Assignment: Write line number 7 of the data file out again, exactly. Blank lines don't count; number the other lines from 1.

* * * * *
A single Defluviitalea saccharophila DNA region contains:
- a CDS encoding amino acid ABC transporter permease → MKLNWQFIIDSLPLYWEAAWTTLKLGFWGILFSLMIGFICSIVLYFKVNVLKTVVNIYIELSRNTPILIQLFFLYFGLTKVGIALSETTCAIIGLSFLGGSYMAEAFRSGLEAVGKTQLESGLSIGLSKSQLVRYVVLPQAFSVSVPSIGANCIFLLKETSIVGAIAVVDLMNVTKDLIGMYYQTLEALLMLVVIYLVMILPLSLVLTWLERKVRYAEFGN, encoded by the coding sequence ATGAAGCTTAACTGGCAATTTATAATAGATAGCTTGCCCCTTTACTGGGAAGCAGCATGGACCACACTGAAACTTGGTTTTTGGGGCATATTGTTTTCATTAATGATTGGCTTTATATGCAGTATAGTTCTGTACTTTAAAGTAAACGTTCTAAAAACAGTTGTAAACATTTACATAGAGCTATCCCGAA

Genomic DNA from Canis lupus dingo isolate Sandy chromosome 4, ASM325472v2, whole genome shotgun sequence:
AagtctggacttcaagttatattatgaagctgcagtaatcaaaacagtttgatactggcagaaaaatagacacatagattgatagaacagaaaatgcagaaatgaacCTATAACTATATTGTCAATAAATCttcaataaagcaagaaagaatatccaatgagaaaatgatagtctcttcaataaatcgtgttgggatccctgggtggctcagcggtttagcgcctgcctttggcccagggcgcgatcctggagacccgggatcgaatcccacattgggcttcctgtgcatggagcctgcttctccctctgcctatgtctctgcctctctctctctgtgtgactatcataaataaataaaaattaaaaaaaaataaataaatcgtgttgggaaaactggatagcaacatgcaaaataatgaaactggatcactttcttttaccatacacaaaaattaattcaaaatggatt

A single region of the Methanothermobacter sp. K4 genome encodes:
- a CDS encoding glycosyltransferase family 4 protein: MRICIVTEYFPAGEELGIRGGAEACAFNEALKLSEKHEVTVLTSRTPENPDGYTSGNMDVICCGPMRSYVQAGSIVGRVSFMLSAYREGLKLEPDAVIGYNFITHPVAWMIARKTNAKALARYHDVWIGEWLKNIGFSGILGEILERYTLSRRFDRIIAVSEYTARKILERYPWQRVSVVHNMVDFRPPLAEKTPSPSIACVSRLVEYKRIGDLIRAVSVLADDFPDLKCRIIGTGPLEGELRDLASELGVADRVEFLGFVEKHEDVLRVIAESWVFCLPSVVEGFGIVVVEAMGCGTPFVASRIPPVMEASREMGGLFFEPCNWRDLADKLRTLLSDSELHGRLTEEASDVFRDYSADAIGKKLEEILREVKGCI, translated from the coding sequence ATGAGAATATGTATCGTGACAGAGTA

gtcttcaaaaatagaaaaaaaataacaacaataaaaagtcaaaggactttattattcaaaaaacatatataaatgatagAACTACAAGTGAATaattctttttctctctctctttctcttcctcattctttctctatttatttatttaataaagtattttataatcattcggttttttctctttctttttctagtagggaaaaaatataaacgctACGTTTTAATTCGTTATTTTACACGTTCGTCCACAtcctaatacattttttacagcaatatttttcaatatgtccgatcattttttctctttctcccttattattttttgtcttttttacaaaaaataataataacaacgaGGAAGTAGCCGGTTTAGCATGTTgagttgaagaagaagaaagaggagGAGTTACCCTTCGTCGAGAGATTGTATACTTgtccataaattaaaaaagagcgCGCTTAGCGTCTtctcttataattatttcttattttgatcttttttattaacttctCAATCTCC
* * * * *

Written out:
gtcttcaaaaatagaaaaaaaataacaacaataaaaagtcaaaggactttattattcaaaaaacatatataaatgatagAACTACAAGTGAATaattctttttctctctctctttctcttcctcattctttctctatttatttatttaataaagtattttataatcattcggttttttctctttctttttctagtagggaaaaaatataaacgctACGTTTTAATTCGTTATTTTACACGTTCGTCCACAtcctaatacattttttacagcaatatttttcaatatgtccgatcattttttctctttctcccttattattttttgtcttttttacaaaaaataataataacaacgaGGAAGTAGCCGGTTTAGCATGTTgagttgaagaagaagaaagaggagGAGTTACCCTTCGTCGAGAGATTGTATACTTgtccataaattaaaaaagagcgCGCTTAGCGTCTtctcttataattatttcttattttgatcttttttattaacttctCAATCTCC